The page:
A planned floating data center in Limerick, Ireland is under threat again after a new wave of objections were brought against the project.
The £40 million (€35m) facility was proposed by California-based startup Nautilus Data Technologies in December 2018 and has since received planning permission from Limerick City County Council, despite previous appeals against the project.
In deep water
Limerick Port Users Group, a collection of local business owners, launched the appeal against the project as they are concerned that the location of the static floating data center will take up a large amount of space in the dock, hampering other business in the area.
Speaking to Fora, Liam Woulfe, chairman for the Limerick Port Users Group, said: “The current proposition is just for the wrong location because this project would place too much risk on the quite busy and developing shipping operations through Limerick Port.
“The bottom line for Limerick Port Users is that there is a win-win for Limerick if this data center - which to us is not compatible with busy regular shipping activities - is accommodated away from the busy and continuously developing shipping activities of Limerick dock area.”
For the floating facility to go ahead, the project needs to be approved by the National Planning Authority. The planning board is due to make a decision this August, but Nautilus fears these new objections may delay this process.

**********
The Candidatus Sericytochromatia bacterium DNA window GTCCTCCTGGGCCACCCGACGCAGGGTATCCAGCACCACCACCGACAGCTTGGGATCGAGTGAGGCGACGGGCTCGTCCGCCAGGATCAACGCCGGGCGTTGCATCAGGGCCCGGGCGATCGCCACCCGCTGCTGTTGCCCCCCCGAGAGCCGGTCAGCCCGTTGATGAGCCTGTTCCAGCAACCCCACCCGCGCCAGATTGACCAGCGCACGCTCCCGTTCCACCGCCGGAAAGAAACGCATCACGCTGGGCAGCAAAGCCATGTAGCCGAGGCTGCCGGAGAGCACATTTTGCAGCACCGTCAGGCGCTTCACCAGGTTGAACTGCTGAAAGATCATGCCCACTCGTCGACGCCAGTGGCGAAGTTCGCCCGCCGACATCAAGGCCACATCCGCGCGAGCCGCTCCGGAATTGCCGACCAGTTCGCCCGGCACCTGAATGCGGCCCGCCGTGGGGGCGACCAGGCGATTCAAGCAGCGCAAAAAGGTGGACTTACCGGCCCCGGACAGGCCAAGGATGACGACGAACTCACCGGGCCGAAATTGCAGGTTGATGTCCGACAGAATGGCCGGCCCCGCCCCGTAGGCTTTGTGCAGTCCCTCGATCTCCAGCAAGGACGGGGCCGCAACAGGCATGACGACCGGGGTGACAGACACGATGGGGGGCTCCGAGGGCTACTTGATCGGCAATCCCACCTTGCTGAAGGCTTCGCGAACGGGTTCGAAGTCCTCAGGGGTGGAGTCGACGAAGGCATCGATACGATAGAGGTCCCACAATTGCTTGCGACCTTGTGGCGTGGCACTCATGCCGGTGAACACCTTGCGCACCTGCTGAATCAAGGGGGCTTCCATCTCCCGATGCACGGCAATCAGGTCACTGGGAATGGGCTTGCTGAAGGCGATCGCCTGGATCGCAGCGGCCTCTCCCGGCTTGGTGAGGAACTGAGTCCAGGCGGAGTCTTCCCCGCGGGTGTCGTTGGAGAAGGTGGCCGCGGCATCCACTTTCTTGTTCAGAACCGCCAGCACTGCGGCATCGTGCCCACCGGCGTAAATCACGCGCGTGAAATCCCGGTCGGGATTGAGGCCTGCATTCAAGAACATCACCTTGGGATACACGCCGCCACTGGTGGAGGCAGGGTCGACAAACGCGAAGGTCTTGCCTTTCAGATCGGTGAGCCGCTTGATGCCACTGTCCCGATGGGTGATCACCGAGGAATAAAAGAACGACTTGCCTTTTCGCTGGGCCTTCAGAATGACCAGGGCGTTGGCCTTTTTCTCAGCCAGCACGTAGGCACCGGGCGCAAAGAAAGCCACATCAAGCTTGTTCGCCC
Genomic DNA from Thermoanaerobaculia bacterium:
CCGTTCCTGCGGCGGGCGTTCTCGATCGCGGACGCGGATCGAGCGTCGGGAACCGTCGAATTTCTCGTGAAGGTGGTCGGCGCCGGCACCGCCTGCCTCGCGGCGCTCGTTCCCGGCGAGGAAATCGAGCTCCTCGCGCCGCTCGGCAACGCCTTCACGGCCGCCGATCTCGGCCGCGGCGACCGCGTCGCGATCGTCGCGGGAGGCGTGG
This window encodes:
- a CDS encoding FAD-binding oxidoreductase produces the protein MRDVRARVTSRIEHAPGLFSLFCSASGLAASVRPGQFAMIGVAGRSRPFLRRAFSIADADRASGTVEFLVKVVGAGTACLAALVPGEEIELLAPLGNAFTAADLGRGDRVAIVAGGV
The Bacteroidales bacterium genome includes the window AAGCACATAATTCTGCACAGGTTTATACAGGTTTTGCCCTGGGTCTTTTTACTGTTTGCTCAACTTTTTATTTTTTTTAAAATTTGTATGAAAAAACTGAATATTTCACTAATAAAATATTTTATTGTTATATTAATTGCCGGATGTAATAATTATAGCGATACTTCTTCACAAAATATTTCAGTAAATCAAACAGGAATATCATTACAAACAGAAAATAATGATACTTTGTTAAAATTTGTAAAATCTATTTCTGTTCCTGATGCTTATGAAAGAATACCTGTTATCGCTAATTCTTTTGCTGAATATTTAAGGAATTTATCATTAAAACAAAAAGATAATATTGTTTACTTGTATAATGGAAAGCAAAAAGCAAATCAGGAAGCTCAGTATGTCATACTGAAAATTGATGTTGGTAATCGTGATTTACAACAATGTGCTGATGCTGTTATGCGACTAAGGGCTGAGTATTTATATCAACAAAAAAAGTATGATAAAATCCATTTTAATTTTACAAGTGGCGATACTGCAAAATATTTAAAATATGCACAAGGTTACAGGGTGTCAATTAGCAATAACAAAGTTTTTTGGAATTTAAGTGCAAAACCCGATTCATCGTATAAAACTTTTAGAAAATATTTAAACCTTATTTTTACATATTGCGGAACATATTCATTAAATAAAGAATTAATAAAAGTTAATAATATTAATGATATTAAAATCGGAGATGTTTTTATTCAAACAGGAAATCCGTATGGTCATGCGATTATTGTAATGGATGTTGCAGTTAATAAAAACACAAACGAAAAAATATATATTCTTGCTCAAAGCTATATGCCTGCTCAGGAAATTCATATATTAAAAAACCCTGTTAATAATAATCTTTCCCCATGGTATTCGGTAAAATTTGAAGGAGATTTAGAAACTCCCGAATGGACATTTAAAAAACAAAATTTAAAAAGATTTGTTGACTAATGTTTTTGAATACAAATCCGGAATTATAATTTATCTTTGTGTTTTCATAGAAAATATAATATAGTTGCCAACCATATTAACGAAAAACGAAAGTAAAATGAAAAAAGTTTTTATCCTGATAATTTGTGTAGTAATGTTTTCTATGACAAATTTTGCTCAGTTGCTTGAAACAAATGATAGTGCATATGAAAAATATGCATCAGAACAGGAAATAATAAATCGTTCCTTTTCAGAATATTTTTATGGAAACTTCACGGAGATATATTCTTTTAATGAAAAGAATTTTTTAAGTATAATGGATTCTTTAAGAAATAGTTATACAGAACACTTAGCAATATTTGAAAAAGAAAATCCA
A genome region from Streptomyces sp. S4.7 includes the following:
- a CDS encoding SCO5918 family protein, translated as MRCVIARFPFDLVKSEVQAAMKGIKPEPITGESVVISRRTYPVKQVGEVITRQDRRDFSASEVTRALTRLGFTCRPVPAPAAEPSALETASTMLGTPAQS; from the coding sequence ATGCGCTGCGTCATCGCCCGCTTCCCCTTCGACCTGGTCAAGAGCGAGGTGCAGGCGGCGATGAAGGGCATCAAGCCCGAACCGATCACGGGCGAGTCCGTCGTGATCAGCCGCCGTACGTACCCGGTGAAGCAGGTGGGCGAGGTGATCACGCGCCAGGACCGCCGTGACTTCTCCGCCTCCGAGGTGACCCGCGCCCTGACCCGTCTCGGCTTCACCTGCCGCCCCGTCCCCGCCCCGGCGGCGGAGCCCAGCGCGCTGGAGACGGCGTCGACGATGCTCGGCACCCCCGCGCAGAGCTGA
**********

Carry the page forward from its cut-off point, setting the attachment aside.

James L. Connaughton, president of Nautilus, said: “The main issue raised in the appeal is whether there are capacity of constraints at Limerick Docklands.
“Currently, just 18 percent is used, leaving ample room for new business. We believe Nautilus should have the same ability as any other port user to licence available berth space for a vessel.
“Our operations will provide innovative technology and new revenues which will help modernist port infrastructure and sustain port operations over the long term.”
In a previous appeal filed by the Limerick Port Users Group before the project received planning permission, the group found that the Nautilus facility would “severely and irrevocably compromise the ability of the port to meet the existing needs of its users. The Limerick Port users have conducted a study which outlines the proposed development will reduce the capacity of the dock by 23 percent, severely hindering its ability to handle current tonnage levels and hinder future development.”
The Shannon Foynes Port company who submitted the original application for the facility has said that these claims about the port’s capacity are unfounded.
If approved and built, Nautilus' facility would become the world's first commercial data center to be installed on a barge. Designed to deliver high-efficiency hosting from moorings, the barge would be running the surrounding water through a secondary circulating system, so the facility would effectively operate without consuming any additional water.
The Limerick Docks data center, matching the size of vessels already present at the site, would comprise four data halls spanning two floors above deck, with cooling and power systems below. And, just like regular mooring vessels, the barge would be tied to the docks and accessible via a gangway ramp.